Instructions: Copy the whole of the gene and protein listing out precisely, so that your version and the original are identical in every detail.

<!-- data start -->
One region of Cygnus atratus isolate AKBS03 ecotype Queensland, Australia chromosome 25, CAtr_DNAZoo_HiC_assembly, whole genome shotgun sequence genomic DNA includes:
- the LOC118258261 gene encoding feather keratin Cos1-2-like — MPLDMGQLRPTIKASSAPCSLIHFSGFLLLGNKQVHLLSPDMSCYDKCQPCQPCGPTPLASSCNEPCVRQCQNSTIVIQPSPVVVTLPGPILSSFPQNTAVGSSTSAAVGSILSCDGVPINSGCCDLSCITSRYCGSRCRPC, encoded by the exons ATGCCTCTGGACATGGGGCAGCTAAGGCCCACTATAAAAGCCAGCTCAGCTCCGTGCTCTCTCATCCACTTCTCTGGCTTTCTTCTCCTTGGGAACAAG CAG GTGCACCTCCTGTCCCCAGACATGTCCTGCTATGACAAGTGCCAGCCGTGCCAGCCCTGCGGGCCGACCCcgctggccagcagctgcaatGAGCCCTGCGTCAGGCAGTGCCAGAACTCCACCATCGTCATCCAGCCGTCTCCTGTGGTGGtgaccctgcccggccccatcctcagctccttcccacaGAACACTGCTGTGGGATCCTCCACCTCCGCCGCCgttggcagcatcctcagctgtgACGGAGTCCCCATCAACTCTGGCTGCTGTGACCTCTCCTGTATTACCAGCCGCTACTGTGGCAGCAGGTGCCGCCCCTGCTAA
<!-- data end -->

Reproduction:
One region of Cygnus atratus isolate AKBS03 ecotype Queensland, Australia chromosome 25, CAtr_DNAZoo_HiC_assembly, whole genome shotgun sequence genomic DNA includes:
- the LOC118258261 gene encoding feather keratin Cos1-2-like — MPLDMGQLRPTIKASSAPCSLIHFSGFLLLGNKQVHLLSPDMSCYDKCQPCQPCGPTPLASSCNEPCVRQCQNSTIVIQPSPVVVTLPGPILSSFPQNTAVGSSTSAAVGSILSCDGVPINSGCCDLSCITSRYCGSRCRPC, encoded by the exons ATGCCTCTGGACATGGGGCAGCTAAGGCCCACTATAAAAGCCAGCTCAGCTCCGTGCTCTCTCATCCACTTCTCTGGCTTTCTTCTCCTTGGGAACAAG CAG GTGCACCTCCTGTCCCCAGACATGTCCTGCTATGACAAGTGCCAGCCGTGCCAGCCCTGCGGGCCGACCCcgctggccagcagctgcaatGAGCCCTGCGTCAGGCAGTGCCAGAACTCCACCATCGTCATCCAGCCGTCTCCTGTGGTGGtgaccctgcccggccccatcctcagctccttcccacaGAACACTGCTGTGGGATCCTCCACCTCCGCCGCCgttggcagcatcctcagctgtgACGGAGTCCCCATCAACTCTGGCTGCTGTGACCTCTCCTGTATTACCAGCCGCTACTGTGGCAGCAGGTGCCGCCCCTGCTAA